The unprecedented series of oil strikes in the deepwater offshore Guyana are being described by a global consultancy firm as ‘pearls on a string’ that is now stretching all the way to its next-door neighbour Suriname where the government is preparing for a major bonanza.
“As a global consulting and advisory firm, we have always had the privilege at Sproule to have a ring-side view of key markets around the world throughout our history,” said Christoffer Mylde, Senior Vice President, Corporate Development. “And as we’ve looked at that one of the most remarkable stories over the past years has been perhaps not just the Liza discovery in Guyana itself but the fact that we’ve seen subsequent discoveries like pearls on a string in what’s been dubbed ‘the golden lane of oil’.”
Offshore Guyana, U.S. oil major ExxonMobil made a major breakthrough in 2015 with the world-class Liza discovery at the Stabroek Block, the biggest deepwater oil find at the time, and has since went on to make upwards of 20 discoveries with just a few non-commercial strikes. This represents a record 80 percent success rate in a basin where over 40 dry holes were previously drilled, and companies exited in disappointment, or in the case of Shell, in anticipation of failure.
“Since early last year those discoveries have now stretched into offshore Suriname to the point where several players are really gearing up for what could fundamentally transform the energy sector in Suriname and the broader region,” Mylde said.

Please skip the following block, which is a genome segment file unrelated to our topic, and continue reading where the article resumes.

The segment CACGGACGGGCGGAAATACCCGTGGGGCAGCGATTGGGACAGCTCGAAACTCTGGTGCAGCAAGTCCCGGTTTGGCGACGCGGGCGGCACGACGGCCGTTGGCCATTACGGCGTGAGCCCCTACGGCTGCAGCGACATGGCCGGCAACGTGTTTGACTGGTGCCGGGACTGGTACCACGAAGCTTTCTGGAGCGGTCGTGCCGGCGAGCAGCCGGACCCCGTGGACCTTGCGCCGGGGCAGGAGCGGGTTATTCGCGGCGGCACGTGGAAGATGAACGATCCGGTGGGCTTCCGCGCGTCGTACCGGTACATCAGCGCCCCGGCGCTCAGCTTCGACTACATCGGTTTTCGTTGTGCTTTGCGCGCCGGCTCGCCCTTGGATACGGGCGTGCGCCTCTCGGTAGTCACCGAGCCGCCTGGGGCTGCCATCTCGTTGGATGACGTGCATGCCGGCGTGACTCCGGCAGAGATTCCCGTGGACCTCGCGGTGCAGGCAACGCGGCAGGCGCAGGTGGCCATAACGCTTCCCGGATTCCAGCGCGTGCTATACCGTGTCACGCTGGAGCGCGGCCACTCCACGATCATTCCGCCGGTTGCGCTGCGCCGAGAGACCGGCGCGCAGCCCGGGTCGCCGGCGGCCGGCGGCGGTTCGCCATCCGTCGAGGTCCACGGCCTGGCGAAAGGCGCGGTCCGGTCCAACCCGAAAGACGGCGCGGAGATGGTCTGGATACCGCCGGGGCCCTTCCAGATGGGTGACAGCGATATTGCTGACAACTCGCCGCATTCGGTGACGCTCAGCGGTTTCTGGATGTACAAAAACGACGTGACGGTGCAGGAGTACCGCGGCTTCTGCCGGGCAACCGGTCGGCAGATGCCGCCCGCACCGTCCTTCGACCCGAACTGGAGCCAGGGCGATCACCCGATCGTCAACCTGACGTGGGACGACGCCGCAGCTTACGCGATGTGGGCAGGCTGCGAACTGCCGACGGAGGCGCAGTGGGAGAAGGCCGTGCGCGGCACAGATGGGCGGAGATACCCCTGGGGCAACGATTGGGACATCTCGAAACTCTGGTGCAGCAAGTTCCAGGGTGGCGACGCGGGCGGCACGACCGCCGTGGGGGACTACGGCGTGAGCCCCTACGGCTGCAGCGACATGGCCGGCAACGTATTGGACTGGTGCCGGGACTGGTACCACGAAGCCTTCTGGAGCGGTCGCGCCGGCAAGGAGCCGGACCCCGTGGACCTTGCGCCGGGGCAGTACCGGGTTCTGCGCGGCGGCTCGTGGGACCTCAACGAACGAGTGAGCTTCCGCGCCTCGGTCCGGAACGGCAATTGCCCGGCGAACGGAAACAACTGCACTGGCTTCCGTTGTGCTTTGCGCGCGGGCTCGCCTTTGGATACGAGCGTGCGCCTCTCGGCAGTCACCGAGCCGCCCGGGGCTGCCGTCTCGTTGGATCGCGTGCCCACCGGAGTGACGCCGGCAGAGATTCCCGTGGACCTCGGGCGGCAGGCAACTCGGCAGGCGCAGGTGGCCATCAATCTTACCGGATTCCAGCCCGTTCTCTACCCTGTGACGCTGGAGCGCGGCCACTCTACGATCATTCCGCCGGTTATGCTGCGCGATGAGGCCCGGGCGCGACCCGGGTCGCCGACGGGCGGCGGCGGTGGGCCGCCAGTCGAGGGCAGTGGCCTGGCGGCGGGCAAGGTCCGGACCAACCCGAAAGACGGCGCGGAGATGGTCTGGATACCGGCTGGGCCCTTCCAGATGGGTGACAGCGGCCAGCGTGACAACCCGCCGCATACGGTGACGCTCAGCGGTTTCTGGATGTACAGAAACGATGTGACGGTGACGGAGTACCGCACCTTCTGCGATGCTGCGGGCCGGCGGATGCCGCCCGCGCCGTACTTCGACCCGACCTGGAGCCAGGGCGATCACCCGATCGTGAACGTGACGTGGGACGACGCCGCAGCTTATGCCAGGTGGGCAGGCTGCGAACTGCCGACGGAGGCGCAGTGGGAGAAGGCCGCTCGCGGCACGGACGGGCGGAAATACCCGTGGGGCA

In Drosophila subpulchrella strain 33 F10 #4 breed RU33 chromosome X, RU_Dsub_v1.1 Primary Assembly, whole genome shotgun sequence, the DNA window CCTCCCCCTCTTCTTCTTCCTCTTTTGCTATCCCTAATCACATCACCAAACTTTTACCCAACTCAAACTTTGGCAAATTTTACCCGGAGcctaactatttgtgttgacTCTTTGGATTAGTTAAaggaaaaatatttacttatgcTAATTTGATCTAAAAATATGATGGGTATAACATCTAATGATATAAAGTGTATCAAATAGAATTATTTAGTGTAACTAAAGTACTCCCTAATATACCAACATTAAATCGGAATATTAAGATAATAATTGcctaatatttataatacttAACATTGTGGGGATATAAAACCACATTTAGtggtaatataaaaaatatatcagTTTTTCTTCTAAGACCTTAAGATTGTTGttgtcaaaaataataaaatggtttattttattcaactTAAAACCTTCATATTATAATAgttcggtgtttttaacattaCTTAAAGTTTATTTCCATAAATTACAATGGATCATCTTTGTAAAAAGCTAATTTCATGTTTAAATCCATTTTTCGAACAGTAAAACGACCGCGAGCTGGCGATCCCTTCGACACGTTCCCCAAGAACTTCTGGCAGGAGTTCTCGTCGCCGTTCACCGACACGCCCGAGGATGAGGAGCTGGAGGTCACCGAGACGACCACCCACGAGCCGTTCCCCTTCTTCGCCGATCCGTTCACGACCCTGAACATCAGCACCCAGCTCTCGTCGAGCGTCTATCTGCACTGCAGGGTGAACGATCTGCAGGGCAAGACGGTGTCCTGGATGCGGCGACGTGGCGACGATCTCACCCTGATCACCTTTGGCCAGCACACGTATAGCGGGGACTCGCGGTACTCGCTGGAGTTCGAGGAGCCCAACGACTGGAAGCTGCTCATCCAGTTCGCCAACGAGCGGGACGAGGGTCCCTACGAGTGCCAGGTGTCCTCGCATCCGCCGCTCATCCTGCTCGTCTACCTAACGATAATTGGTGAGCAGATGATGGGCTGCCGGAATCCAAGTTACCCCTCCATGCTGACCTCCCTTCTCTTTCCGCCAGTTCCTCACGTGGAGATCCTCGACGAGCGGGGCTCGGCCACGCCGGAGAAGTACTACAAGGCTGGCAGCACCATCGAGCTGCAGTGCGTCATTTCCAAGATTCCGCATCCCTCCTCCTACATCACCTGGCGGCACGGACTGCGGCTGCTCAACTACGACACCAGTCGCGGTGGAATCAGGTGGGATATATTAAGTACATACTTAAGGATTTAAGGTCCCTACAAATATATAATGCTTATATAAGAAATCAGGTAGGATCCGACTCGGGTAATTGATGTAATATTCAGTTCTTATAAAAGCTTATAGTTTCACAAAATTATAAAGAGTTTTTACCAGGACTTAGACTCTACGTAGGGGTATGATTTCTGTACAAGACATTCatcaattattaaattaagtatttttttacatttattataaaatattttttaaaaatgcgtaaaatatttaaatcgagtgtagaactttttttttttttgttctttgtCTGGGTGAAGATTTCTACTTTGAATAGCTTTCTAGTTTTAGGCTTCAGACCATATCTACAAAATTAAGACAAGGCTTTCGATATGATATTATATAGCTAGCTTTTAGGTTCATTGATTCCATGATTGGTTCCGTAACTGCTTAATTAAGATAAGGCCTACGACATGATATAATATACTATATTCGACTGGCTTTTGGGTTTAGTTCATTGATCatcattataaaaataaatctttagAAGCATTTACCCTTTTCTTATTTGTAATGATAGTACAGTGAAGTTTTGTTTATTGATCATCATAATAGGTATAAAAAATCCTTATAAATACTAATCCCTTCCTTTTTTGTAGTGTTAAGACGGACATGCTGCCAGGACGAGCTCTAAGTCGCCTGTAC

TotalEnergies and Apache have made 4 discoveries at Suriname’s Block 58, which according to investment bank Morgan Stanley, contains a potential 6.5 billion barrels of oil equivalent.
Additionally, Petronas and ExxonMobil hit pay last year at the Sloanea-1 exploration well located in Block 52.
Consultancy group Rystad Energy estimates that the five offshore discoveries made so far in Suriname hold cumulative recoverable resources of around 1.9 billion barrels of oil equivalent and anticipates production to come on stream by the end of the decade, surpassing the half million barrels per day (bpd) mark.
“We expect the net present value of projects on Suriname’s 11 active blocks to be significant, with a potential to generate substantial cash flows for both state player Staatsolie and international oil companies even in a low oil price environment,” Rystad Energy stated.
Taken altogether, Mylde said this bounty will transform the Suriname economy. “That is a game changer for Suriname and when those deep-water opportunities are proving to be competitive and providing the returns to stakeholders, it also has that opportunity to fundamentally provide and reshape the country’s economy,” he said.